Unlike most DJ’s and producers, Guetta is motivated to make records because he loves the stage. “You know, like, I think a lot of new producers, DJs … they start by being producers and then because of having a successful record they go to [the] stage and become DJs. For me it’s the other way around. I go to the studio because when I’m making music, I’m imagining the moment I’m going to drop this record. And the amazing feeling of happiness … [is] what makes me want to work those 16 hours a day sometimes in the studio.”
Guetta’s dream collaboration is Adele. “There are many people that I want to work with. I would love to work with Adele, which I never did. But, at the same time, probably the biggest dream is to find a new Sia. Someone that can write and sing and that is unknown and that we can develop something together. That’s the ultimate dream really.
Today, the Music Modernization Act has been officially signed into law by President Trump. Kanye West among others witnessed the historic moment. Artists have been treated very unfairly for a long time. The Music Modernization Act will modernize copyright protection for recording artists and songwriters in the digital and streaming age. Simply, artists will get paid fair market value.
The bill revamps Section 115 of the U.S. Copyright Act. Their are the act’s three main pieces of legislation:The Music Modernization Act, which streamlines the music-licensing process to make it easier for rights holders to get paid when their music is streamed online. The Compensating Legacy Artists for their Songs, Service, & Important Contributions to Society (CLASSICS) Act for pre-1972 recordings. The Allocation for Music Producers (AMP) Act, which improves royalty payouts for producers and engineers from SoundExchange when their recordings are used on satellite and online radio.
You’ll never get a second chance to make a first impression. Before you hit the share button on Instagram, make sure you’re visually literate. In fact, social critic Camille Paglia takes on the current state of Instagram in her latest article “The Rise of “Strangely Unsexy” Instagram Exhibitionism — And Why It Hurts Women”. Consequently, whether you’re are a boy or girl, artist or model, actor or actress, unflattering photos will kill your opportunities in seconds. Camille Paglia targets women more than men since Instagram is used by more than twice as many women as men.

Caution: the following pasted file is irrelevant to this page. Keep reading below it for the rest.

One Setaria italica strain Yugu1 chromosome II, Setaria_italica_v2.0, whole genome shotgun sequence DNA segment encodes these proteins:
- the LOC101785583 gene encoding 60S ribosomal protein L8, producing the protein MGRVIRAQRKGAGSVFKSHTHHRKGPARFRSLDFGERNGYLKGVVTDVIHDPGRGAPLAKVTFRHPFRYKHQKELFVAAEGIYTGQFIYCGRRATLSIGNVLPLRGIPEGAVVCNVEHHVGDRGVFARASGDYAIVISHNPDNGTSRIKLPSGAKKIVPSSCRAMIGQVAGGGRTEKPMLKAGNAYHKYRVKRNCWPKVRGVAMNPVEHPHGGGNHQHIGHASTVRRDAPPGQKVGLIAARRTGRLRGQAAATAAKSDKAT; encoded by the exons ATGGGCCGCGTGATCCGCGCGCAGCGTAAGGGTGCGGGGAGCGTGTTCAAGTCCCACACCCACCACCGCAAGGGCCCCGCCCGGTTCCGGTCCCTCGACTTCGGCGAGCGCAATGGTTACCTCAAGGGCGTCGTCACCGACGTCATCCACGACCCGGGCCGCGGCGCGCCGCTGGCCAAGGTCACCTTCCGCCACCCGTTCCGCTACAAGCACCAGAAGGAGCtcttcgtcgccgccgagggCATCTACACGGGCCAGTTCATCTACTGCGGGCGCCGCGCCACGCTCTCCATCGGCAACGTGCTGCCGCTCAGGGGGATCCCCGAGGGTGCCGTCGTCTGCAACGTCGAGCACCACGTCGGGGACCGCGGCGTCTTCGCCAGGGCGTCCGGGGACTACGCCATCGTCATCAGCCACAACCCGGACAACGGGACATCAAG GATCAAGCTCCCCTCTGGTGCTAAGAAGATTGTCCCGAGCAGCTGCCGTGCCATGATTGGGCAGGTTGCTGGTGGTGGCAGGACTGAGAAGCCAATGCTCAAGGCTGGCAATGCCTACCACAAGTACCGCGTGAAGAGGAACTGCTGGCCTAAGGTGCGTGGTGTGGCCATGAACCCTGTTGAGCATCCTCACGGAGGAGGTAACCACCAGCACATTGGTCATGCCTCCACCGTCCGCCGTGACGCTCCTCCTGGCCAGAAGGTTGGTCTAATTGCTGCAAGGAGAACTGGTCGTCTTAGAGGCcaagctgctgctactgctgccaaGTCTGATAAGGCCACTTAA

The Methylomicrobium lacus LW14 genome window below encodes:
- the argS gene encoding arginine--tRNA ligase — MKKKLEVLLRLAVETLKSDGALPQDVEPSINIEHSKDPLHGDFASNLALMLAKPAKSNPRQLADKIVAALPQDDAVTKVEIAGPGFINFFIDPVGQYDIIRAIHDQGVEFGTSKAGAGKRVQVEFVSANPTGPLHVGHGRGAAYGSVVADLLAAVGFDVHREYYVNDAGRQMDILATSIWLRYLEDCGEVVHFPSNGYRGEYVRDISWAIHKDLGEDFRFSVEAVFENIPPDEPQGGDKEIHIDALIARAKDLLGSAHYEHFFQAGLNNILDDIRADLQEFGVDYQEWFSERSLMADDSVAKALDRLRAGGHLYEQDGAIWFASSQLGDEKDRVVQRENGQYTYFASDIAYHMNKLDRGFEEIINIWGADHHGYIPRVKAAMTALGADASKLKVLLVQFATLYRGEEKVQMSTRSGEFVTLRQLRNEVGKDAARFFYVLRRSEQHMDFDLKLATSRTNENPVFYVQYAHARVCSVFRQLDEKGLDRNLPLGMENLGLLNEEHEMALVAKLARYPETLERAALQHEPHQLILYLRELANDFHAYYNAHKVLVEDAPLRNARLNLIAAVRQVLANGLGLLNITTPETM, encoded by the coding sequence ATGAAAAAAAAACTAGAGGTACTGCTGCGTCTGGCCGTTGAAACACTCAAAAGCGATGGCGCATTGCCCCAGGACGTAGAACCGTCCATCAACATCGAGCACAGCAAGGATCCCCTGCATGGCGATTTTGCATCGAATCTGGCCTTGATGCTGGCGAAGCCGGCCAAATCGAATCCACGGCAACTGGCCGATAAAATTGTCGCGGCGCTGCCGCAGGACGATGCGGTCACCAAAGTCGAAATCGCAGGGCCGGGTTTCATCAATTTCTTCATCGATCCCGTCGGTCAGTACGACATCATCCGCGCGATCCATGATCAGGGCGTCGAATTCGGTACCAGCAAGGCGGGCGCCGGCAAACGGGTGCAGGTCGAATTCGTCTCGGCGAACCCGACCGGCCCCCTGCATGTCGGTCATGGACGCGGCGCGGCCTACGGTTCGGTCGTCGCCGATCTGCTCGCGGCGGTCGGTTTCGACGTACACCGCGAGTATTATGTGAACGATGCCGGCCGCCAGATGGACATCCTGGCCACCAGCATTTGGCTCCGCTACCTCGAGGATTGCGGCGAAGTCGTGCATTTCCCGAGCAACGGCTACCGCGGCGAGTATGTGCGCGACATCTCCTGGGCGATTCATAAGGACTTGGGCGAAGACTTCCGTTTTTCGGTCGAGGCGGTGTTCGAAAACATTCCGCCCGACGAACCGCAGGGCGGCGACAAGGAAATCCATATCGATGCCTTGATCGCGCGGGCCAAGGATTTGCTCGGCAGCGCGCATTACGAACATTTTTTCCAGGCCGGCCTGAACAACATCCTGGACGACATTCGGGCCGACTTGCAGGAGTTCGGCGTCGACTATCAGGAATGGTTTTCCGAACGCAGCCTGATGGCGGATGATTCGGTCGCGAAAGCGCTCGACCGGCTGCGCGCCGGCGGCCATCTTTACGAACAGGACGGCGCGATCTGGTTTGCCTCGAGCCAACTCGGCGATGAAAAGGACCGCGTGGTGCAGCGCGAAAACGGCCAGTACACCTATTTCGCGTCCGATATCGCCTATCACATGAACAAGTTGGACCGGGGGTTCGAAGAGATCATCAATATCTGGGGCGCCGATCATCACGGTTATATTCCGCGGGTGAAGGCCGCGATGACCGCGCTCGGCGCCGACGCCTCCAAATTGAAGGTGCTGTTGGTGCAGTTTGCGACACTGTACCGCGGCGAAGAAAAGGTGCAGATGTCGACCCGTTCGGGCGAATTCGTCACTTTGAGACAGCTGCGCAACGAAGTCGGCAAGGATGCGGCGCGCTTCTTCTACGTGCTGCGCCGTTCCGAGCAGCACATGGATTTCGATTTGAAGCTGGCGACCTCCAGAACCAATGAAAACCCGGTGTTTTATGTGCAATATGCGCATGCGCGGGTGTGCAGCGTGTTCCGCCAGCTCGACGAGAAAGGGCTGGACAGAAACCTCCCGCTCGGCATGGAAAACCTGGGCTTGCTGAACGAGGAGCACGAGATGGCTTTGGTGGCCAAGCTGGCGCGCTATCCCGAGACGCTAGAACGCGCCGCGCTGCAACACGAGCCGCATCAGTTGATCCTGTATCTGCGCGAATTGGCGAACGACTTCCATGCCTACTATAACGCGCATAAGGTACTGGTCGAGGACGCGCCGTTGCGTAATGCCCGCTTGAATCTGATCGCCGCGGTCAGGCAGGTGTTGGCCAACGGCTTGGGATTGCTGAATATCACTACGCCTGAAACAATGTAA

Camille, a staunch feminist says this, “I have to say that an overwhelming number of today’s female-authored Instagrams seem stilted, forced and strangely unsexy. Visual illiteracy is spreading: It is sadly obvious that few young people have seen classic romantic films or studied the spectacular corpus of Hollywood publicity stills, with their gorgeous sensual allure.
Ironically, she praises Rihanna for her visual aesthetic. “The leading artist of Instagram eroticism remains Rihanna, who for several years uploaded one brilliant image after another, often via the intuitive camera of her best friend, Melissa Forde. Rihanna understands magic, mood and mystique — sex as a shimmering state of mind. But the bright and shiny surface of too many of today’s female-generated Instagrams conceals a bleak and regressive reality, with men in the driver’s seat for careless, hit-and-run hookups”. She even rips Ariana Grande for performing at Aretha Franklin’s funeral while wearing a sleeveless minidress. CONTINUE READING